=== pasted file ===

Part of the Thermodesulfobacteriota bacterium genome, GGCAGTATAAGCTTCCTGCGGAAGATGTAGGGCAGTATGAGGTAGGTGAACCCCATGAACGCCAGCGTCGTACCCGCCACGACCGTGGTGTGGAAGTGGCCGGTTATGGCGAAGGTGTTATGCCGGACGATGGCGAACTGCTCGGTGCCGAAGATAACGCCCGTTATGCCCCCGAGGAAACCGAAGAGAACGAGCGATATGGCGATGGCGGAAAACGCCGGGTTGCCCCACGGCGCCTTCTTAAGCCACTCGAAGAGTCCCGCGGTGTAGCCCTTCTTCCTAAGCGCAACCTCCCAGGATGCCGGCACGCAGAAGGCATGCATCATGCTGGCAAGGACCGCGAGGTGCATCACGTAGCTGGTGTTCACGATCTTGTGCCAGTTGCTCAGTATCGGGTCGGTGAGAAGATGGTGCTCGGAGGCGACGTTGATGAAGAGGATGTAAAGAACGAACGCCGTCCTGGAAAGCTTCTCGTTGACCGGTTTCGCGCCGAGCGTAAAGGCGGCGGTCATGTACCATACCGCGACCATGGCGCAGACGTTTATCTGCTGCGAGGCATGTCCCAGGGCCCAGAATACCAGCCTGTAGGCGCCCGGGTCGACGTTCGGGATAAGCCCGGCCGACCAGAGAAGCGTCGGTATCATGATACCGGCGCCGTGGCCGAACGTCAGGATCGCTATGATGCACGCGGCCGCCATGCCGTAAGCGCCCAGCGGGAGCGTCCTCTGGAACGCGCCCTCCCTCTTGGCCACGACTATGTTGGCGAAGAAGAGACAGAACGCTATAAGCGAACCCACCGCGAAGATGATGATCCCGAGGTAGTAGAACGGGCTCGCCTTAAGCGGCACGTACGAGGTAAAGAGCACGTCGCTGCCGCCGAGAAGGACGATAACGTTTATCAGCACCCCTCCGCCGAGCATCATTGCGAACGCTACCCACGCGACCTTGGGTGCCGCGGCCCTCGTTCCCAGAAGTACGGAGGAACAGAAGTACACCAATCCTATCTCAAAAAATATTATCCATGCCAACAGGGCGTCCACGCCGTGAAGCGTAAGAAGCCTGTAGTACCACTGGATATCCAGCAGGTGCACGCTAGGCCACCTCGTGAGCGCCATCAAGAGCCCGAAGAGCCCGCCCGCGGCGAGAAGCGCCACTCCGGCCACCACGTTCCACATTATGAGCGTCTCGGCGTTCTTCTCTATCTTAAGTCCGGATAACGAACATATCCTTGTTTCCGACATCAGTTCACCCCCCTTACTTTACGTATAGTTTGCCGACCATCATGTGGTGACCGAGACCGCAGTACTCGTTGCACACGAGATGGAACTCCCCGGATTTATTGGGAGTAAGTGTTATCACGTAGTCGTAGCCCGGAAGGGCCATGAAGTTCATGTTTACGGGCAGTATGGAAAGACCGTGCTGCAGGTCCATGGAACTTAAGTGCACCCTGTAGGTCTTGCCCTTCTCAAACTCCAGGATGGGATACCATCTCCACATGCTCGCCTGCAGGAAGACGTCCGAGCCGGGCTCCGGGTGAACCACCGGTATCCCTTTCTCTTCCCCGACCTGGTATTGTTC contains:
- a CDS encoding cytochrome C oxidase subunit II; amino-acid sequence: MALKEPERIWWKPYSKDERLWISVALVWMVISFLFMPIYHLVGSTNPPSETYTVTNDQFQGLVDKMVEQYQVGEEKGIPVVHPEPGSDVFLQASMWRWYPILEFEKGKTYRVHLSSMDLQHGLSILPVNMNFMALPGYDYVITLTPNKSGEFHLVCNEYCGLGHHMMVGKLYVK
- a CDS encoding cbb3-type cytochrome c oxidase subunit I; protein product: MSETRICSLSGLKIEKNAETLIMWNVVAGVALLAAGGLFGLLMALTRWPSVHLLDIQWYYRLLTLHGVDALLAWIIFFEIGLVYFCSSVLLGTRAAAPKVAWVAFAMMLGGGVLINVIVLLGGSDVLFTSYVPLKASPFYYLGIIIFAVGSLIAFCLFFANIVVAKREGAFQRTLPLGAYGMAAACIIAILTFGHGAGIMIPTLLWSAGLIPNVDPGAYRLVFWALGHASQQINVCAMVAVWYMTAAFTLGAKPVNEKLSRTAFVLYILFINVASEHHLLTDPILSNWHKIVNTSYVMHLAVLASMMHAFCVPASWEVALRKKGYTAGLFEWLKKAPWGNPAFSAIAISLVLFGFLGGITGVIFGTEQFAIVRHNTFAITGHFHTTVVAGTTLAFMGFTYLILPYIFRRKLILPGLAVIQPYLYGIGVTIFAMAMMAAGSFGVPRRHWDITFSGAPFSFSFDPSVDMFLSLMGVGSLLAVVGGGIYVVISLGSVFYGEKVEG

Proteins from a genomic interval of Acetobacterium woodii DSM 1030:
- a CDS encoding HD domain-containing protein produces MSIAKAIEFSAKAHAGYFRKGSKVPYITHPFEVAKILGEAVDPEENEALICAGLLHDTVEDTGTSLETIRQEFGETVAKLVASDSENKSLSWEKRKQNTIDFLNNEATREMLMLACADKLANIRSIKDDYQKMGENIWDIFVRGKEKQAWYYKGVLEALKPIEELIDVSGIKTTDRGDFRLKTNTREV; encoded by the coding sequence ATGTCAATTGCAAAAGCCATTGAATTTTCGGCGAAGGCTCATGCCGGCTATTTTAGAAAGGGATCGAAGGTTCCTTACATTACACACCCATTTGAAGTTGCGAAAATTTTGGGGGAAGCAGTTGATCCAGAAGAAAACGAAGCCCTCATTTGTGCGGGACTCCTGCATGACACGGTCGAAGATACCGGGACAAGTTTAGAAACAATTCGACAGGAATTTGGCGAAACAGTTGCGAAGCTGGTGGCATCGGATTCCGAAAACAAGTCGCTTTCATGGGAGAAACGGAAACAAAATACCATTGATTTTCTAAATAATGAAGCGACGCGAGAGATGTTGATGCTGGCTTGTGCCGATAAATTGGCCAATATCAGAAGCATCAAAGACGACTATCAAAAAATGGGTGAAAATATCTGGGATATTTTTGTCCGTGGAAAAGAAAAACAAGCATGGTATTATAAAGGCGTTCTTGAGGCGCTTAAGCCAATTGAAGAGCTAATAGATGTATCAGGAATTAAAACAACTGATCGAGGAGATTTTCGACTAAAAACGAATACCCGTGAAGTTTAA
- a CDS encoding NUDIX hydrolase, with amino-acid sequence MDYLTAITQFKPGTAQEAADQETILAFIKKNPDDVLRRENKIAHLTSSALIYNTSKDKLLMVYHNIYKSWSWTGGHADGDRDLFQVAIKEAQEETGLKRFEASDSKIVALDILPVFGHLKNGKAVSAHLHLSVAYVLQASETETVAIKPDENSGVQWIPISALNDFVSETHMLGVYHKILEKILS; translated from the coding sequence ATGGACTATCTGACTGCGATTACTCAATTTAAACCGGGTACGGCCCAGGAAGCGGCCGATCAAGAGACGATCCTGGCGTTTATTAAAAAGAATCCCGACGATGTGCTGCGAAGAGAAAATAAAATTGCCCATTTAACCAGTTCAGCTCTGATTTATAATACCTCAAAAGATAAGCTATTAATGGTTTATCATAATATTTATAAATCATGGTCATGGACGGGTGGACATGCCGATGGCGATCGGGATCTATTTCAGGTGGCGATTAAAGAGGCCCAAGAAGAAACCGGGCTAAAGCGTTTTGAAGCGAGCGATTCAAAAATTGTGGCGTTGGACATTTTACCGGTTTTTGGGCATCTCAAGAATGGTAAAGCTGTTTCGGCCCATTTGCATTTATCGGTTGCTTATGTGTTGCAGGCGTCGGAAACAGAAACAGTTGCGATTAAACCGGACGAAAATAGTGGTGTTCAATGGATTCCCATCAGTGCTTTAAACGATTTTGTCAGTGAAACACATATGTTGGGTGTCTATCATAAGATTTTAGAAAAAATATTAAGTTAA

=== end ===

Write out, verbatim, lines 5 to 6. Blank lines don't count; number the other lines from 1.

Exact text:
- a CDS encoding HD domain-containing protein produces MSIAKAIEFSAKAHAGYFRKGSKVPYITHPFEVAKILGEAVDPEENEALICAGLLHDTVEDTGTSLETIRQEFGETVAKLVASDSENKSLSWEKRKQNTIDFLNNEATREMLMLACADKLANIRSIKDDYQKMGENIWDIFVRGKEKQAWYYKGVLEALKPIEELIDVSGIKTTDRGDFRLKTNTREV; encoded by the coding sequence ATGTCAATTGCAAAAGCCATTGAATTTTCGGCGAAGGCTCATGCCGGCTATTTTAGAAAGGGATCGAAGGTTCCTTACATTACACACCCATTTGAAGTTGCGAAAATTTTGGGGGAAGCAGTTGATCCAGAAGAAAACGAAGCCCTCATTTGTGCGGGACTCCTGCATGACACGGTCGAAGATACCGGGACAAGTTTAGAAACAATTCGACAGGAATTTGGCGAAACAGTTGCGAAGCTGGTGGCATCGGATTCCGAAAACAAGTCGCTTTCATGGGAGAAACGGAAACAAAATACCATTGATTTTCTAAATAATGAAGCGACGCGAGAGATGTTGATGCTGGCTTGTGCCGATAAATTGGCCAATATCAGAAGCATCAAAGACGACTATCAAAAAATGGGTGAAAATATCTGGGATATTTTTGTCCGTGGAAAAGAAAAACAAGCATGGTATTATAAAGGCGTTCTTGAGGCGCTTAAGCCAATTGAAGAGCTAATAGATGTATCAGGAATTAAAACAACTGATCGAGGAGATTTTCGACTAAAAACGAATACCCGTGAAGTTTAA
- a CDS encoding NUDIX hydrolase, with amino-acid sequence MDYLTAITQFKPGTAQEAADQETILAFIKKNPDDVLRRENKIAHLTSSALIYNTSKDKLLMVYHNIYKSWSWTGGHADGDRDLFQVAIKEAQEETGLKRFEASDSKIVALDILPVFGHLKNGKAVSAHLHLSVAYVLQASETETVAIKPDENSGVQWIPISALNDFVSETHMLGVYHKILEKILS; translated from the coding sequence ATGGACTATCTGACTGCGATTACTCAATTTAAACCGGGTACGGCCCAGGAAGCGGCCGATCAAGAGACGATCCTGGCGTTTATTAAAAAGAATCCCGACGATGTGCTGCGAAGAGAAAATAAAATTGCCCATTTAACCAGTTCAGCTCTGATTTATAATACCTCAAAAGATAAGCTATTAATGGTTTATCATAATATTTATAAATCATGGTCATGGACGGGTGGACATGCCGATGGCGATCGGGATCTATTTCAGGTGGCGATTAAAGAGGCCCAAGAAGAAACCGGGCTAAAGCGTTTTGAAGCGAGCGATTCAAAAATTGTGGCGTTGGACATTTTACCGGTTTTTGGGCATCTCAAGAATGGTAAAGCTGTTTCGGCCCATTTGCATTTATCGGTTGCTTATGTGTTGCAGGCGTCGGAAACAGAAACAGTTGCGATTAAACCGGACGAAAATAGTGGTGTTCAATGGATTCCCATCAGTGCTTTAAACGATTTTGTCAGTGAAACACATATGTTGGGTGTCTATCATAAGATTTTAGAAAAAATATTAAGTTAA